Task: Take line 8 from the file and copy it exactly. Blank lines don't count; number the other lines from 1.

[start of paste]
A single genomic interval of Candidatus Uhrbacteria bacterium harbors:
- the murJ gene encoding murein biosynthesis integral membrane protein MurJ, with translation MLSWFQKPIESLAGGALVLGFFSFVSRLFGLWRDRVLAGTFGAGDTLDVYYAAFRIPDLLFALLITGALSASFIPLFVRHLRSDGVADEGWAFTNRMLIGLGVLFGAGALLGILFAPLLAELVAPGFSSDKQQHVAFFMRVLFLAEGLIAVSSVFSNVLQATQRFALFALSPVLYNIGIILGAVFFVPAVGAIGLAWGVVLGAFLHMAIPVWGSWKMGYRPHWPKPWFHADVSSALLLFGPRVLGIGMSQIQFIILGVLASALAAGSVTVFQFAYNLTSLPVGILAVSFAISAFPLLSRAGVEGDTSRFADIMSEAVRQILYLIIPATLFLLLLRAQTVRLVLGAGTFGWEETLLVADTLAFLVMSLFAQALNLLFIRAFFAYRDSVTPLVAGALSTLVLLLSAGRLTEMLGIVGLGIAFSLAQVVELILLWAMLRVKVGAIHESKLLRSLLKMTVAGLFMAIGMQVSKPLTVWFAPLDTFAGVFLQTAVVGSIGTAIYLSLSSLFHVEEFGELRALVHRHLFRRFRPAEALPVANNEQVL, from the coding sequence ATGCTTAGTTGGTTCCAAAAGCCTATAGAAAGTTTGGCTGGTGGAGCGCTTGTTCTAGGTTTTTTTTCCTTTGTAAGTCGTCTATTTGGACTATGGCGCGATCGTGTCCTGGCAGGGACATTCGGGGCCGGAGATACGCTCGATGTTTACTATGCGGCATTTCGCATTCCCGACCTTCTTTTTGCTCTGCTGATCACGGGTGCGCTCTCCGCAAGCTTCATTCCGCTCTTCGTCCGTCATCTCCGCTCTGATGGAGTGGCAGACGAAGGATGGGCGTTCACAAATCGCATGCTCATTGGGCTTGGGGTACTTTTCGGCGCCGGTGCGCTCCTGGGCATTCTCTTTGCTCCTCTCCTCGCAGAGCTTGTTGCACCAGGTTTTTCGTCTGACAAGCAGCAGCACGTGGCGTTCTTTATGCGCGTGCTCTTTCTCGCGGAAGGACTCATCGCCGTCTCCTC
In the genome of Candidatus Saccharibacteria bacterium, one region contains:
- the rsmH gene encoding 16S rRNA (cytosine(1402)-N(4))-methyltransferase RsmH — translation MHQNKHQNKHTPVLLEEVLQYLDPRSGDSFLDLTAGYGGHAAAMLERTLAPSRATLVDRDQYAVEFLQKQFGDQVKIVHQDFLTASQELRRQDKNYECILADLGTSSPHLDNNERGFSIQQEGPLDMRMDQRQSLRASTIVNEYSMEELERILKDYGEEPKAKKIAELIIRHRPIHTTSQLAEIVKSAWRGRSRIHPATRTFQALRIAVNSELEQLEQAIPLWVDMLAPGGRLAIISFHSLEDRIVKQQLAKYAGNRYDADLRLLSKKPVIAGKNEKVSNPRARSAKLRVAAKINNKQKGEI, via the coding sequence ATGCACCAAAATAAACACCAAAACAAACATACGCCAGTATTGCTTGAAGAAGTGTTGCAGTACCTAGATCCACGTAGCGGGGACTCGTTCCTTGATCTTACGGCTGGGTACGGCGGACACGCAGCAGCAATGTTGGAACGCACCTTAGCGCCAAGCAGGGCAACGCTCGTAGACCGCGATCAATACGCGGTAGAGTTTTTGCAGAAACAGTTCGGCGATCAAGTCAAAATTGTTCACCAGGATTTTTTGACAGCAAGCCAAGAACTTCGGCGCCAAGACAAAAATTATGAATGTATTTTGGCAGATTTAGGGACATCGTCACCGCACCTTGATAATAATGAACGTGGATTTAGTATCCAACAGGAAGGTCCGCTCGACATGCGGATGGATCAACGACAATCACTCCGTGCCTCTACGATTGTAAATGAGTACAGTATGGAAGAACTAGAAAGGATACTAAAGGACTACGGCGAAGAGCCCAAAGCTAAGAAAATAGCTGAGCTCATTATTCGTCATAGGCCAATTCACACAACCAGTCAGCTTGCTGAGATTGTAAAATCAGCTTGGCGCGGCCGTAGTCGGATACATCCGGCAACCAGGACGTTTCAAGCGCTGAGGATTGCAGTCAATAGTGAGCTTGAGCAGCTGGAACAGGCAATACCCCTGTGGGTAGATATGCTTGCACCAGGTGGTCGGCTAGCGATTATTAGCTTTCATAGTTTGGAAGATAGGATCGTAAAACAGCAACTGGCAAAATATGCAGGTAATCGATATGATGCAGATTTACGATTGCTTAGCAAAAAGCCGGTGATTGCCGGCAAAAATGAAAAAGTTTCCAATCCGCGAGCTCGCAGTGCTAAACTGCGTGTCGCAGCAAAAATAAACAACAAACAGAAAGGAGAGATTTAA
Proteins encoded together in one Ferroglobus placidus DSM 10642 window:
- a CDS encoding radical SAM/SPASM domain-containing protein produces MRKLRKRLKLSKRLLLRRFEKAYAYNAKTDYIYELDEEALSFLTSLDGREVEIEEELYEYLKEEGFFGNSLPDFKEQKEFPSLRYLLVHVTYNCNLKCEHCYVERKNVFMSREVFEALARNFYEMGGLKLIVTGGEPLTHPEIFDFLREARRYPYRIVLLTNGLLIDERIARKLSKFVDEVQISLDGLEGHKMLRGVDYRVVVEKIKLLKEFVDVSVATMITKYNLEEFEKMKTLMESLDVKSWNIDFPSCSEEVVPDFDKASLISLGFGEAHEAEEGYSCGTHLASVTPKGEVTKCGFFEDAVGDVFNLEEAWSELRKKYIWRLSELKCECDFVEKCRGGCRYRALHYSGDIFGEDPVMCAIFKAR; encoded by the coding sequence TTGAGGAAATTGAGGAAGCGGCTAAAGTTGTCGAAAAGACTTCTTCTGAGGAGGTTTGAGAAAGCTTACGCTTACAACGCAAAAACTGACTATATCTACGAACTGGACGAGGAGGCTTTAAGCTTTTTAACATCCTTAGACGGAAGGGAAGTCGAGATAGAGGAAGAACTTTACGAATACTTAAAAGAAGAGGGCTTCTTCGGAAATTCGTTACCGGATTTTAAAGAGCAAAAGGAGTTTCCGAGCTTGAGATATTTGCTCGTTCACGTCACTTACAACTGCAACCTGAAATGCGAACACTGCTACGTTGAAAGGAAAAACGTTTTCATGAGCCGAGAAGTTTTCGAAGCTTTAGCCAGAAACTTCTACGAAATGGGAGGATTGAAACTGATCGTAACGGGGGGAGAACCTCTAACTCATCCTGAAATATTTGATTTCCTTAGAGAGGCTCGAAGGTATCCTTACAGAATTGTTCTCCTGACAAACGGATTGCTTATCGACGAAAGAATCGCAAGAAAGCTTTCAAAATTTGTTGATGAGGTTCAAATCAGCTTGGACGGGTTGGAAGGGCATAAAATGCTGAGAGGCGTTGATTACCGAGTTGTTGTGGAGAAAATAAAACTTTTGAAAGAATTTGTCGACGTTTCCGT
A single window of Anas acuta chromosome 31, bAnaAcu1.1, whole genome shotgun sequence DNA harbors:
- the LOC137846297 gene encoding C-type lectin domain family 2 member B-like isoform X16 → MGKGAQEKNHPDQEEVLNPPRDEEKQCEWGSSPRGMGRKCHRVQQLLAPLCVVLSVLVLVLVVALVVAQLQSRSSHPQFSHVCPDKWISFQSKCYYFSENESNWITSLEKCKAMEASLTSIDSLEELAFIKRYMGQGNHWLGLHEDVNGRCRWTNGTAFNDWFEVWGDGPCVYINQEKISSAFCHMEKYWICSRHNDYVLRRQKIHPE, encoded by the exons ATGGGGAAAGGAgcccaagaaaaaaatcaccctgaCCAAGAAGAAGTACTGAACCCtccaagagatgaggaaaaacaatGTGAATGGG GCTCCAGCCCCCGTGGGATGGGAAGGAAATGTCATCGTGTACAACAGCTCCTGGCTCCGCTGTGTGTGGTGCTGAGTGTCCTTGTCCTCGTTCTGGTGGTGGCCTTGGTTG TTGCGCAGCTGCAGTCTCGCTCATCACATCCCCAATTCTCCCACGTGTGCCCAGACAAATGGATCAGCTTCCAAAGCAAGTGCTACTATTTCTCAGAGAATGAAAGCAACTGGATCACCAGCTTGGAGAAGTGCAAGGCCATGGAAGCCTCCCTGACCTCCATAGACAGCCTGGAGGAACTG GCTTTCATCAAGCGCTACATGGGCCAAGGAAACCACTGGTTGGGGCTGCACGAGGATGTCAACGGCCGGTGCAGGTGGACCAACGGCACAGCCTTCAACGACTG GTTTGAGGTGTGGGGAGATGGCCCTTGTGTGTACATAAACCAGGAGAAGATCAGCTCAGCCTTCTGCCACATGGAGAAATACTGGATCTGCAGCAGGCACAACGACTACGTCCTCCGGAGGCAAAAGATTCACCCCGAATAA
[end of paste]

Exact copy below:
- the LOC137846297 gene encoding C-type lectin domain family 2 member B-like isoform X16 → MGKGAQEKNHPDQEEVLNPPRDEEKQCEWGSSPRGMGRKCHRVQQLLAPLCVVLSVLVLVLVVALVVAQLQSRSSHPQFSHVCPDKWISFQSKCYYFSENESNWITSLEKCKAMEASLTSIDSLEELAFIKRYMGQGNHWLGLHEDVNGRCRWTNGTAFNDWFEVWGDGPCVYINQEKISSAFCHMEKYWICSRHNDYVLRRQKIHPE, encoded by the exons ATGGGGAAAGGAgcccaagaaaaaaatcaccctgaCCAAGAAGAAGTACTGAACCCtccaagagatgaggaaaaacaatGTGAATGGG GCTCCAGCCCCCGTGGGATGGGAAGGAAATGTCATCGTGTACAACAGCTCCTGGCTCCGCTGTGTGTGGTGCTGAGTGTCCTTGTCCTCGTTCTGGTGGTGGCCTTGGTTG TTGCGCAGCTGCAGTCTCGCTCATCACATCCCCAATTCTCCCACGTGTGCCCAGACAAATGGATCAGCTTCCAAAGCAAGTGCTACTATTTCTCAGAGAATGAAAGCAACTGGATCACCAGCTTGGAGAAGTGCAAGGCCATGGAAGCCTCCCTGACCTCCATAGACAGCCTGGAGGAACTG GCTTTCATCAAGCGCTACATGGGCCAAGGAAACCACTGGTTGGGGCTGCACGAGGATGTCAACGGCCGGTGCAGGTGGACCAACGGCACAGCCTTCAACGACTG GTTTGAGGTGTGGGGAGATGGCCCTTGTGTGTACATAAACCAGGAGAAGATCAGCTCAGCCTTCTGCCACATGGAGAAATACTGGATCTGCAGCAGGCACAACGACTACGTCCTCCGGAGGCAAAAGATTCACCCCGAATAA